Naples Daily News, Sheriff Feel The Wrath Of 'Rush' Fans

By Phil Lewis, Naples Daily News, January 18, 2004

A bloody tussle during a New Year's Eve celebration at one of Naples' two Ritz-Carlton hotels and the reaction that followed has left us with this thought: Hell hath no fury like an irate Rush fan.

(Editor's note: I'm talking about Rush as in Canadian rock band; not Rush as in Limbaugh.) Alex Zivojinovich, 50, the lead guitarist of the band, owns a winter home in Pelican Bay and he was seeing in the new year with friends and family at the nearby Ritz.

He ended up in the Collier County jail with a broken nose and four felony charges including assault on a law enforcement officer. He's scheduled to enter a plea at the local courthouse on Jan. 26 at which time a trial date will be set.

It appears a trial will be necessary because Zivojinovich says he was unfairly arrested and the sheriff disagrees. Also arrested that night were Zivojinovich's 33-year-old son, Justin, and Justin's 30-year-old wife, Michelle.

Zivojinovich is known to rock fans around the world as Alex Lifeson. Rush, a band that released its first album in 1974, peaked in the 1980s but still has legions of loyal fans. More than a few jumped to Zivojinovich's defense after the arrest was picked up by national and international publications, including People magazine.

The Collier County Sheriff's Office received enough angry and disturbing e-mails that Sheriff Don Hunter issued an unusual press release that began: "Some of Alex Zivojinovich's fans have spoken out on his behalf, and in doing so, have attacked this agency, the individual deputies, and the Ritz-Carlton Hotel, as well as the community in which we live and serve." He indicated that his deputies are being accused of abuse by people who weren't at the Ritz that night. In fact, many of them weren't even in Florida, much less Naples.

Tina Osceola, the sheriff's public information officer, said the e-mails are no fun to read.

"We're getting a lot of Rush fans being completely foul (in the messages)," she told our reporters. She said the Naples city police department also is receiving angry e-mails, even though the agency had nothing to do with the fight or the arrest because the Ritz is several miles outside the city limits.

A spokesperson for the Ritz said the hotel is also catching it from Rush fans.

"There is a definite misunderstanding that we were the ones pressing charges," the hotel spokesperson said.

And, you can add the Daily News to the list.

John Henderson, the reporter handling the police beat New Year's Day, was roundly criticized via e-mail for taking the address of Zivojinovich's North Naples condominium from booking sheets and including it in the arrest story.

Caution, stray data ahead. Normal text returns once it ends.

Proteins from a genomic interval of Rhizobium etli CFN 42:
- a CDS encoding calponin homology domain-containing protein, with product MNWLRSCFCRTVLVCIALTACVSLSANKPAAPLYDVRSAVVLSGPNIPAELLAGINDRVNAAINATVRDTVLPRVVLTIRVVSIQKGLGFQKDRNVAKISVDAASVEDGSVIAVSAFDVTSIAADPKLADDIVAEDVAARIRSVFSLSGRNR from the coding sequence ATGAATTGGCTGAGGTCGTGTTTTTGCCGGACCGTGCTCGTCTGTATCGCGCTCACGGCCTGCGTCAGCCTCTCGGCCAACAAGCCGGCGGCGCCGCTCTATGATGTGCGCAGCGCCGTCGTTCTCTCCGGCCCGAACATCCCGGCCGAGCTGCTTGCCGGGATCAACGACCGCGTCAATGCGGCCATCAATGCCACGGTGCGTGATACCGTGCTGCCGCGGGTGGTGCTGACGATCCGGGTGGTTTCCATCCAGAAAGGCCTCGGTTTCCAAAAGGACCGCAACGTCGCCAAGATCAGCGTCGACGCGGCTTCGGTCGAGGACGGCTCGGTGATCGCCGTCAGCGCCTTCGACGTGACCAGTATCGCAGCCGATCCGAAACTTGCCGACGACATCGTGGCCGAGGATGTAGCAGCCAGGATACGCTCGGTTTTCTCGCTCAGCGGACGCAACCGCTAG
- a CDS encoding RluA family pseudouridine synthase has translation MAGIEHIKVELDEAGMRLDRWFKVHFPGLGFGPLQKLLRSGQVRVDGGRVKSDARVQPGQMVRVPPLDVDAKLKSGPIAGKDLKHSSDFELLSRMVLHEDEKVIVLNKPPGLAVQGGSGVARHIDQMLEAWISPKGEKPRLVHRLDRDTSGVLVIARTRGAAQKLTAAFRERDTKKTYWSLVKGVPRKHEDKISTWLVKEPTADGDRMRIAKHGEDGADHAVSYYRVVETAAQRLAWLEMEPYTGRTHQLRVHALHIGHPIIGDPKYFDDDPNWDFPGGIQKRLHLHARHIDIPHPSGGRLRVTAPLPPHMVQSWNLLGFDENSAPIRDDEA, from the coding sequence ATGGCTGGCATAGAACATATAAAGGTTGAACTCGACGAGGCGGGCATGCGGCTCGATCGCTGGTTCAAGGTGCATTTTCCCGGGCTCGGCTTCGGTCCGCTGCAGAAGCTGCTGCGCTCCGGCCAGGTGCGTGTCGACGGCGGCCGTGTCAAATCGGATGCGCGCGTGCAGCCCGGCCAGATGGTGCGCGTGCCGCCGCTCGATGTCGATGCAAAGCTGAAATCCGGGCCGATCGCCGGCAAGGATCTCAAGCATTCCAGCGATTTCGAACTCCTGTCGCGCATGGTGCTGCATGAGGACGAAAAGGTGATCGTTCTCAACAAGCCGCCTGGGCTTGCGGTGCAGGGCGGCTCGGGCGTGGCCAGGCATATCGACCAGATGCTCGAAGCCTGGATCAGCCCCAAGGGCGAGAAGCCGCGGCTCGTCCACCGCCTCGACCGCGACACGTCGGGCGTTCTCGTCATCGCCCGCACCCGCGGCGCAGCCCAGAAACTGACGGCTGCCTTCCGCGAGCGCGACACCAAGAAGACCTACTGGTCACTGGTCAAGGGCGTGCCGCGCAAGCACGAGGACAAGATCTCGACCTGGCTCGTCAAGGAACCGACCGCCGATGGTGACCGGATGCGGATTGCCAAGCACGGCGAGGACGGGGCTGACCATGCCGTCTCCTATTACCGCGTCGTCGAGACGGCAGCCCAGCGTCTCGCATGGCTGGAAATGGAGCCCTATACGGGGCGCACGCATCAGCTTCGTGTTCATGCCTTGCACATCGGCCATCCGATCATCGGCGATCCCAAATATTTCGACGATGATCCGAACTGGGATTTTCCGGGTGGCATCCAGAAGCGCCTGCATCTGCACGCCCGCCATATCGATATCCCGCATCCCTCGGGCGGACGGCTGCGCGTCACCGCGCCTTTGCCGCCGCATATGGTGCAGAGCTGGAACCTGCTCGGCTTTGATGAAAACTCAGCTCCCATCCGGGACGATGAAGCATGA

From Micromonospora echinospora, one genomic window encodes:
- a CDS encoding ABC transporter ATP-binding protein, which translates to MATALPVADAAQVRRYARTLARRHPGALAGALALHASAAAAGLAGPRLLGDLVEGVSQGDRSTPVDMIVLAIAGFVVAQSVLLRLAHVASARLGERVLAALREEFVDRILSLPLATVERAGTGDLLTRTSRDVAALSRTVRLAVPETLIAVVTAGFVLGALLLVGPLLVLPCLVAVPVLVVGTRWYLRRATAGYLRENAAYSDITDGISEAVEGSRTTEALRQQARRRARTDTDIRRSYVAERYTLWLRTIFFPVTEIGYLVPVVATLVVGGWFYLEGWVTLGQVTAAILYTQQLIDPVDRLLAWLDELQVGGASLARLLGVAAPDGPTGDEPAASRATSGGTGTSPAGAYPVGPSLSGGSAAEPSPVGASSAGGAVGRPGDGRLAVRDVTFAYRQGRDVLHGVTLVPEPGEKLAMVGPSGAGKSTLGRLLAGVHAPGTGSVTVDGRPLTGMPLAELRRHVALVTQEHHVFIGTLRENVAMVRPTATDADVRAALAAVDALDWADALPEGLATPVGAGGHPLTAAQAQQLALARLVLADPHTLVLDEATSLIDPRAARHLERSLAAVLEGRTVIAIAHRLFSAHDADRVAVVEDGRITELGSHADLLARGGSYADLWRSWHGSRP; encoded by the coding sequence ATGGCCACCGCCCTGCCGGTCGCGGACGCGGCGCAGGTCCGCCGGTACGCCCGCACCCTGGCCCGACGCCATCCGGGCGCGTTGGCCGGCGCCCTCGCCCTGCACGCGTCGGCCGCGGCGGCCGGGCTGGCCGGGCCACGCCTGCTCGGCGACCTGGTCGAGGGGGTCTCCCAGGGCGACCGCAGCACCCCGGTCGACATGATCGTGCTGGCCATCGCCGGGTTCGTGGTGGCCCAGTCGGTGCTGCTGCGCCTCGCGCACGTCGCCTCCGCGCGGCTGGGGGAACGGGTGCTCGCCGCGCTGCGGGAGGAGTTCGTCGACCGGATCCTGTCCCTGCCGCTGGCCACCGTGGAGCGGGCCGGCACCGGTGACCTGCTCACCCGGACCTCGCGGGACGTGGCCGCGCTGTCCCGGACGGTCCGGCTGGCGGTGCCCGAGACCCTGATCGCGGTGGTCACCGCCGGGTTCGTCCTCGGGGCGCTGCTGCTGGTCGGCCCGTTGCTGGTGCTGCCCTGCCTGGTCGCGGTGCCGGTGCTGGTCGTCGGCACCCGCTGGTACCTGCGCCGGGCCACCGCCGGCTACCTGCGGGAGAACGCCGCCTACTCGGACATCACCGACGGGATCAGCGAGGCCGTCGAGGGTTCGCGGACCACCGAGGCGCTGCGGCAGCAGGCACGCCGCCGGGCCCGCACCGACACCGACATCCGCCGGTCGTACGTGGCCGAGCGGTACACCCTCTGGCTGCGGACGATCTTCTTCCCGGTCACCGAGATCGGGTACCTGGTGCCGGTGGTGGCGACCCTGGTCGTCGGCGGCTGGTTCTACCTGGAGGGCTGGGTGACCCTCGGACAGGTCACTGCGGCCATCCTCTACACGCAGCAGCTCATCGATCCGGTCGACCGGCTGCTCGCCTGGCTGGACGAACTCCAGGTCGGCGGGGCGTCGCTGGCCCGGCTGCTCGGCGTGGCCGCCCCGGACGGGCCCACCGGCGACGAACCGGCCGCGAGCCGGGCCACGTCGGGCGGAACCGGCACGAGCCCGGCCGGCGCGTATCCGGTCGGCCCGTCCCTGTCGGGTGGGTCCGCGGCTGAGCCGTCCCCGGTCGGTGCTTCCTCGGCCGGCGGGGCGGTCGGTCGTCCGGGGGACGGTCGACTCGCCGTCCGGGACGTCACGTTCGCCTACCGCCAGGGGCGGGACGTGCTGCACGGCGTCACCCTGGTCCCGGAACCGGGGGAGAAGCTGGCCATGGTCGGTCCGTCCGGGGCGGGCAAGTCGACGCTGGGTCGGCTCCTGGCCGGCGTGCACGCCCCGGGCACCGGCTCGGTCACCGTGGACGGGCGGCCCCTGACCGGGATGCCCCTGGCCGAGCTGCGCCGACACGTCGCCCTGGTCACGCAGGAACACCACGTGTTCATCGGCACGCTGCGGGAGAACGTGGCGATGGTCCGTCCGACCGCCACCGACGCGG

"You scumsucking pig," was the opening of one e-mail received by Henderson.

"How dare you give out a rock star's address to the public. I hope you get punished for your stupidity you (expletive)." It was signed "An Irate Rush Fan." A more measured complaint followed: "I would like to comment on the sheer lack of taste and absence of journalistic integrity on the part of John Henderson. In his article 'Alex Lifeson of Rush Arrested in New Year's Eve Fracas,' Henderson revealed the celebrity musician's home address in Naples.

"Doesn't he have any common sense about privacy violations? Did he forget what happened to John Lennon? I think the editor of Naples (Daily) News is equally as suspect for letting this be published, and I sincerely hope that Mr. Lifeson's lawyers teach you all a lesson you'll remember." We're certain Mr. Lifeson's lawyers have more pressing duties. In Florida, the name, age and address of people arrested are a matter of public record, meaning the law requires such information to be available to anyone who requests it.

One Rush fan pointed out to us that just because the information is public record doesn't mean the newspaper has to print it.

That's true, but it's been this newspaper's policy for at least 25 years to use people's ages and local addresses when they are arrested, whether the alleged crime is shoplifiting, DUI or murder. We do this because it is a matter of public record and to help distinguish one Bob Jones from another.

True there was little danger of readers confusing Alex Zivojinovich, the rock star, with some other Alex Zivojinovich in Naples, but consider this: Over the years, hundreds of people have called to ask the newspaper to leave out a name, age or address prior to an arrest story being published. We've been told publication would cost them jobs, marriages, friendships, business deals and, yes, their safety. To each, we've said sorry, but we make no exceptions; we treat everyone the same whether they are rich, poor, famous or not so famous.

That, we would argue, is journalistic integrity.

Phil Lewis is editor of the Daily News